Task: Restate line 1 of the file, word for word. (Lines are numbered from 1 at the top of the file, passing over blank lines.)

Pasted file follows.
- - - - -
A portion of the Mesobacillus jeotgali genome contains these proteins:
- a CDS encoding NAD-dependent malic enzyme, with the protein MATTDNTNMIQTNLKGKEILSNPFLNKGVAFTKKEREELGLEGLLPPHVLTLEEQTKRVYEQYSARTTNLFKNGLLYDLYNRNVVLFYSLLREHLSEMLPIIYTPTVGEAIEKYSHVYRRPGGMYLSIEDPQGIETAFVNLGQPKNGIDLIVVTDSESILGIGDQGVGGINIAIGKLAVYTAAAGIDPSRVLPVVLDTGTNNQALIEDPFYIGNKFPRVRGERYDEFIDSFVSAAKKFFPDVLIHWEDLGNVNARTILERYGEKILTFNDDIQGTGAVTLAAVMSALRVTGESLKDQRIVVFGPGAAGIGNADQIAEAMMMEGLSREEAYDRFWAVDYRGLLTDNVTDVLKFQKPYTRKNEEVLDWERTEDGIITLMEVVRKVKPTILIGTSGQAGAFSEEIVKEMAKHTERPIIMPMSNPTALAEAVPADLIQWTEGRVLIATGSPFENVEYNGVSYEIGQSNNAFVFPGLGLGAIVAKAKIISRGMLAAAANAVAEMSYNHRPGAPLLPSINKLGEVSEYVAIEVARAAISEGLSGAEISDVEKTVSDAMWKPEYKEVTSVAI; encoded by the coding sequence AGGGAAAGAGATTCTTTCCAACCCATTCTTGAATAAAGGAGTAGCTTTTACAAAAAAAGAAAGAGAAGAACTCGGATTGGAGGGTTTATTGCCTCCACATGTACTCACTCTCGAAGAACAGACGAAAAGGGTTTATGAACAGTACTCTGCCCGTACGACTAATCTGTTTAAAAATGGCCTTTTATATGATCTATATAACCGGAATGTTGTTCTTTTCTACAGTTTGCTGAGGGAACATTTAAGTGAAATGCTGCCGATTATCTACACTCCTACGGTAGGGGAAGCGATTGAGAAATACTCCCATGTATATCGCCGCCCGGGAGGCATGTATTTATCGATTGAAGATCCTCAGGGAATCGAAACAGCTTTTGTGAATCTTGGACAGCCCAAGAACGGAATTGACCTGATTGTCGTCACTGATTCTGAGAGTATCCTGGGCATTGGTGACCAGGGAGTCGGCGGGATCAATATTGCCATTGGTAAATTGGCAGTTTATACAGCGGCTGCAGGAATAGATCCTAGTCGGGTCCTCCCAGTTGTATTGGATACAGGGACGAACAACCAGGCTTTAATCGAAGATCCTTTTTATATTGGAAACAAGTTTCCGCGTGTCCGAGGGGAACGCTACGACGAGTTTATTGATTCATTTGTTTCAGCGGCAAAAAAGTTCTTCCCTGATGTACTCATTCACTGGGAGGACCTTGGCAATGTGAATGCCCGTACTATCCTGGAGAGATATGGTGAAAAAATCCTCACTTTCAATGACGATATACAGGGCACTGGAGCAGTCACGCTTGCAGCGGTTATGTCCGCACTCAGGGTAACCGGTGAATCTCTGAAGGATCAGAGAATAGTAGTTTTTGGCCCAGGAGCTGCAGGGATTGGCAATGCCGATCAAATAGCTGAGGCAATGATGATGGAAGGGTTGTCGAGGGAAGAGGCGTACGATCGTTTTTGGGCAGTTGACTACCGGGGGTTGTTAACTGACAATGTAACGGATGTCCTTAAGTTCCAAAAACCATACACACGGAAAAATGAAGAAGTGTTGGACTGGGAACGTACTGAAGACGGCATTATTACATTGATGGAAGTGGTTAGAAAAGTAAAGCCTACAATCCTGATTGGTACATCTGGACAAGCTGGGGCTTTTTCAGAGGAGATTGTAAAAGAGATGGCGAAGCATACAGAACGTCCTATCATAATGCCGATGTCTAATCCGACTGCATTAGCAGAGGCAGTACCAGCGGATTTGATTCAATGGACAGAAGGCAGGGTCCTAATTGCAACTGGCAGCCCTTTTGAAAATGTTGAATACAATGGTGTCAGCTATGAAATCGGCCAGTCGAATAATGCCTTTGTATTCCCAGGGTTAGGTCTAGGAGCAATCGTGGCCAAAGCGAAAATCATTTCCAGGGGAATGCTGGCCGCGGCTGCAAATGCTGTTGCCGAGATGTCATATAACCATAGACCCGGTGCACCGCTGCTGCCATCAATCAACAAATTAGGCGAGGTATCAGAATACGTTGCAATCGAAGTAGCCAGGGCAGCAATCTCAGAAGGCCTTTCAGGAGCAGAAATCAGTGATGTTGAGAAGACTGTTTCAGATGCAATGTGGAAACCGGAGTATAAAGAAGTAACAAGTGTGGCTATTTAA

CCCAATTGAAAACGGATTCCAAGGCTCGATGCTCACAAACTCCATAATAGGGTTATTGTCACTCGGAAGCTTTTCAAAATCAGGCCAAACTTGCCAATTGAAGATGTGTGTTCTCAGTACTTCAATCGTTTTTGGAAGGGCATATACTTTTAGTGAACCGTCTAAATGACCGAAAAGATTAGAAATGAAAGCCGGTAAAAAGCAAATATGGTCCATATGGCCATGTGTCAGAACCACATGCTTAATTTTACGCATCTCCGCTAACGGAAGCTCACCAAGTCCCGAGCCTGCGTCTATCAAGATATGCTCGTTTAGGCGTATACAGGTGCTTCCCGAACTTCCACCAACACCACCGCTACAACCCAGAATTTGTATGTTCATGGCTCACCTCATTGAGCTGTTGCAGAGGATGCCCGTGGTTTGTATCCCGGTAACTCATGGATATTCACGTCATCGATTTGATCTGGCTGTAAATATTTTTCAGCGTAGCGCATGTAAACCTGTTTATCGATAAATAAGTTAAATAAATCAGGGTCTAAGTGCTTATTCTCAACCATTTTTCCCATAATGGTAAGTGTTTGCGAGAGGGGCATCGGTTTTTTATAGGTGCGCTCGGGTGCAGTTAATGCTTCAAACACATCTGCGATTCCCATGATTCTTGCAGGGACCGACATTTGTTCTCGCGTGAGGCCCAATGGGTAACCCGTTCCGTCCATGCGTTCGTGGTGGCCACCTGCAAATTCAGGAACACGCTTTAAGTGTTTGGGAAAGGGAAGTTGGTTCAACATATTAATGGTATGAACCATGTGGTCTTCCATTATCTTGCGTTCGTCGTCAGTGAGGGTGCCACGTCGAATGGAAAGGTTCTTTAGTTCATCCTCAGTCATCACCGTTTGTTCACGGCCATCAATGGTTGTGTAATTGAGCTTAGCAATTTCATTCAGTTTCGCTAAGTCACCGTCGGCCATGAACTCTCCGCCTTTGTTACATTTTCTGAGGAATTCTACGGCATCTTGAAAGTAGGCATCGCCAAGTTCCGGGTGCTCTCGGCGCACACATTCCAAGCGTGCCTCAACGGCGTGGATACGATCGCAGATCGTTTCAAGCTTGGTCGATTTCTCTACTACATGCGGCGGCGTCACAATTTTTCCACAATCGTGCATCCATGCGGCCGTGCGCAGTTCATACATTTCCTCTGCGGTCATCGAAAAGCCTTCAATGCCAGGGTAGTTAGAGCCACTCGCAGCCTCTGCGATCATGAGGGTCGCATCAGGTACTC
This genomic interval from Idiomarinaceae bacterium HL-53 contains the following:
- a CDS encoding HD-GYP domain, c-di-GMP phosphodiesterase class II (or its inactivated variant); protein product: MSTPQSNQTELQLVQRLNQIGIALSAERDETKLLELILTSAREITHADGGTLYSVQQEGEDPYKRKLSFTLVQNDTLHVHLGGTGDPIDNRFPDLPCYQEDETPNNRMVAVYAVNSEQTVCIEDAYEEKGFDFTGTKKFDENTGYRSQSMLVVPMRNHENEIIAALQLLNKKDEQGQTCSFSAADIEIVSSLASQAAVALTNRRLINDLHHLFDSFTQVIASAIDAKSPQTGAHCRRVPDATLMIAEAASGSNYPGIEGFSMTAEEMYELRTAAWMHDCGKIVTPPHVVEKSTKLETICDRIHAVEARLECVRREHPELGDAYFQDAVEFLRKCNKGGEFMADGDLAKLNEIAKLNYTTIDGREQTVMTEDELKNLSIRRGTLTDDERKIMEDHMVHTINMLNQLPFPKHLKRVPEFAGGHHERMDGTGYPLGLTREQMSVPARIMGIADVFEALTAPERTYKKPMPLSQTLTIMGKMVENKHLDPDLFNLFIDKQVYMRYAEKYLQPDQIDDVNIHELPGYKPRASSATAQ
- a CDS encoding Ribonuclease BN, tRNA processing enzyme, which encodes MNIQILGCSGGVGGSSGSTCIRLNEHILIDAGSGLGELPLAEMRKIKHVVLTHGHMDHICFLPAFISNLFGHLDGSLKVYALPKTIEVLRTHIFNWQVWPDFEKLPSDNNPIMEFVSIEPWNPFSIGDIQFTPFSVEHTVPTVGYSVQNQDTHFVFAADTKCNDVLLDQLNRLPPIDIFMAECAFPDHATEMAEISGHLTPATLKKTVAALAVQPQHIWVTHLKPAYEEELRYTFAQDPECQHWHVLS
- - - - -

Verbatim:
A portion of the Mesobacillus jeotgali genome contains these proteins: